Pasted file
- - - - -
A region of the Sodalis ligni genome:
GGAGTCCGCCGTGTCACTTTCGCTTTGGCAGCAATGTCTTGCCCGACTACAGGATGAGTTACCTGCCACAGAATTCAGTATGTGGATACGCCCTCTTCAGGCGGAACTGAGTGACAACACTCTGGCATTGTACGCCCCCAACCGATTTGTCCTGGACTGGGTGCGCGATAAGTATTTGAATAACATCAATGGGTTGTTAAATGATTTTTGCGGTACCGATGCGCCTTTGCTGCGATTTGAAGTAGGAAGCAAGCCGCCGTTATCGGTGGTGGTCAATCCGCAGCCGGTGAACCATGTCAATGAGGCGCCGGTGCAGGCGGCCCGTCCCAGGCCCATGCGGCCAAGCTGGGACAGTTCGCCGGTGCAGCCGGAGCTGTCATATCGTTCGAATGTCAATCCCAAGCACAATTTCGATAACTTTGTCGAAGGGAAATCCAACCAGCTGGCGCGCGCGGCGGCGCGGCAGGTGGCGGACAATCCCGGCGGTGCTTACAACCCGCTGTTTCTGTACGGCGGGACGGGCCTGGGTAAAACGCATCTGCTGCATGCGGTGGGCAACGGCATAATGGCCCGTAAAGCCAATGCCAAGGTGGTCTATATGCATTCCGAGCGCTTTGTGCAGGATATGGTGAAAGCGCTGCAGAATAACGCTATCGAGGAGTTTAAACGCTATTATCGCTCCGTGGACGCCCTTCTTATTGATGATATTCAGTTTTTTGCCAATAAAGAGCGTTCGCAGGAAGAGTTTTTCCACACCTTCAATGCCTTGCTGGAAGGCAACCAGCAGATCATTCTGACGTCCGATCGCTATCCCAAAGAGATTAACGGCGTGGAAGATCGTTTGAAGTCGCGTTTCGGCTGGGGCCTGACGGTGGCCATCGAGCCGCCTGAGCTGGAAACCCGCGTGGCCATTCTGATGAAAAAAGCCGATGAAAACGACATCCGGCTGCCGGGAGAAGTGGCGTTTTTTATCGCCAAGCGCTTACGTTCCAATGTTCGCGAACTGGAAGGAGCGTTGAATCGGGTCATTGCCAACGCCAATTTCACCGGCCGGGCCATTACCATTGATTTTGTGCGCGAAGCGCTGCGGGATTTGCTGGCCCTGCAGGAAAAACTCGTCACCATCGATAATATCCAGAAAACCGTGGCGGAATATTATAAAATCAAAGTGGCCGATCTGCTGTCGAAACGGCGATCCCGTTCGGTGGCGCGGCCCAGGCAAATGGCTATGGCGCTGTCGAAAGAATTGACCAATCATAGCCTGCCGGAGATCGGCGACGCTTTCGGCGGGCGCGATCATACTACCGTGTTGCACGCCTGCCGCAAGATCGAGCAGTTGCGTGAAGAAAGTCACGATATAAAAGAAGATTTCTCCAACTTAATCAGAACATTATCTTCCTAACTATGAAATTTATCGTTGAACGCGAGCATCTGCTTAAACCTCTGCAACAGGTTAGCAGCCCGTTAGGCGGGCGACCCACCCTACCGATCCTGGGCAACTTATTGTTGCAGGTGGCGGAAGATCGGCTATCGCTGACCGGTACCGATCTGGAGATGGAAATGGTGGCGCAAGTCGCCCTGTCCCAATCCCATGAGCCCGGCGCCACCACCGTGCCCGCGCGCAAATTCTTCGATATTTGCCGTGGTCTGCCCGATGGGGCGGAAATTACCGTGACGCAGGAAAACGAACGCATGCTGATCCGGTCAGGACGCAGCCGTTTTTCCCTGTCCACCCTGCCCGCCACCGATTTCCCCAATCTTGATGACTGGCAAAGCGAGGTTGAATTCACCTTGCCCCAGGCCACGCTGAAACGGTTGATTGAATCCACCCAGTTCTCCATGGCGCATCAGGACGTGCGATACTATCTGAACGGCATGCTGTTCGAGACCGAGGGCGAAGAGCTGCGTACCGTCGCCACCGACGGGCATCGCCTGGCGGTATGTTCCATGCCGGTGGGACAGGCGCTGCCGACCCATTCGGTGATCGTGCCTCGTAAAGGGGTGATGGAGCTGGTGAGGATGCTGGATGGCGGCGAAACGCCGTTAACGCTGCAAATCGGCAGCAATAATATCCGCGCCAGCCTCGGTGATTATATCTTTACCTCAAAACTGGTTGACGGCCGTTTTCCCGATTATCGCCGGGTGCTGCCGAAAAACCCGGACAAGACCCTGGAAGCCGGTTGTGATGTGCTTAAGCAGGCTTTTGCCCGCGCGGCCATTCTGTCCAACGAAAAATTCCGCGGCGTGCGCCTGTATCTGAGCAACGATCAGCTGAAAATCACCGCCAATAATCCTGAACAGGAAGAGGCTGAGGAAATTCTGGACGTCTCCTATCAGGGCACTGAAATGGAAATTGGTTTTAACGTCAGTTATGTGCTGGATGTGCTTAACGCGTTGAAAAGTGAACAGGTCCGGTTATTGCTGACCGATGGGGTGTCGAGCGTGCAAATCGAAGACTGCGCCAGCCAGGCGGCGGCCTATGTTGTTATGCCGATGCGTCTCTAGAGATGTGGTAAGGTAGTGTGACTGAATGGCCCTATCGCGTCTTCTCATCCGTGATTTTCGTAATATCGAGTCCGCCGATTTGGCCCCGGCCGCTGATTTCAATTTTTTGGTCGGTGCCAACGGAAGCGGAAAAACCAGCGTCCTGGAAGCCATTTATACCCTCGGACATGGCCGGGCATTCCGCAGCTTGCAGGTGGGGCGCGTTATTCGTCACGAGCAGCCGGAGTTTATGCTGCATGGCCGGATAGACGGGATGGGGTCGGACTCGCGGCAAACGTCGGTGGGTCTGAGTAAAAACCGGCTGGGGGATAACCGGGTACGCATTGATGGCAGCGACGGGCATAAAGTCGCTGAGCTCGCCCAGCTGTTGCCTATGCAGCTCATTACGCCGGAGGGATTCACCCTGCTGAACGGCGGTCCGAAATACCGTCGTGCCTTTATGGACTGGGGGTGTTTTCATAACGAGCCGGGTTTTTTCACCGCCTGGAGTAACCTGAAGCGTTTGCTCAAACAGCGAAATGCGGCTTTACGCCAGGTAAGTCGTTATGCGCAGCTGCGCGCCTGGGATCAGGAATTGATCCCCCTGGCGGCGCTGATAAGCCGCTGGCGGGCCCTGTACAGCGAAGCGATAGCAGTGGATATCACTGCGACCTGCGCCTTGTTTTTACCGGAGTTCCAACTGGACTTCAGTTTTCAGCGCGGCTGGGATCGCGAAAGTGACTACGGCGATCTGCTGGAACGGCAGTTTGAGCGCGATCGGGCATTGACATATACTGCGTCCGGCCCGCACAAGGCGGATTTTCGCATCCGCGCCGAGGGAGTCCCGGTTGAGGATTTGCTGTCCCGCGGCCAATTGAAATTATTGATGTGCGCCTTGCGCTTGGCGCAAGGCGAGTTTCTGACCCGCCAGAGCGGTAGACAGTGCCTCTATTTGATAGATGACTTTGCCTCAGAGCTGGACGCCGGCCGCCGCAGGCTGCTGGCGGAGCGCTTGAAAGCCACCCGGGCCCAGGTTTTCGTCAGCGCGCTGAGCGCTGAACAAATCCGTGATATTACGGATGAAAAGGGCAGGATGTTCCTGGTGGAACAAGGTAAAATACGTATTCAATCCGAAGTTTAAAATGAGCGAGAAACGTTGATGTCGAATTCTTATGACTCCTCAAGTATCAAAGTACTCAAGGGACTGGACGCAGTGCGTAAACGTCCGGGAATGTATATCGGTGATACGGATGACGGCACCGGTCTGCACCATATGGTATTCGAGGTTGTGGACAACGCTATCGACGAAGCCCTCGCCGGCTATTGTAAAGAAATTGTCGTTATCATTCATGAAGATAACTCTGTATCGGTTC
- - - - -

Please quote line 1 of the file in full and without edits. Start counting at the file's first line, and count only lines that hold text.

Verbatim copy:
A region of the Sodalis ligni genome: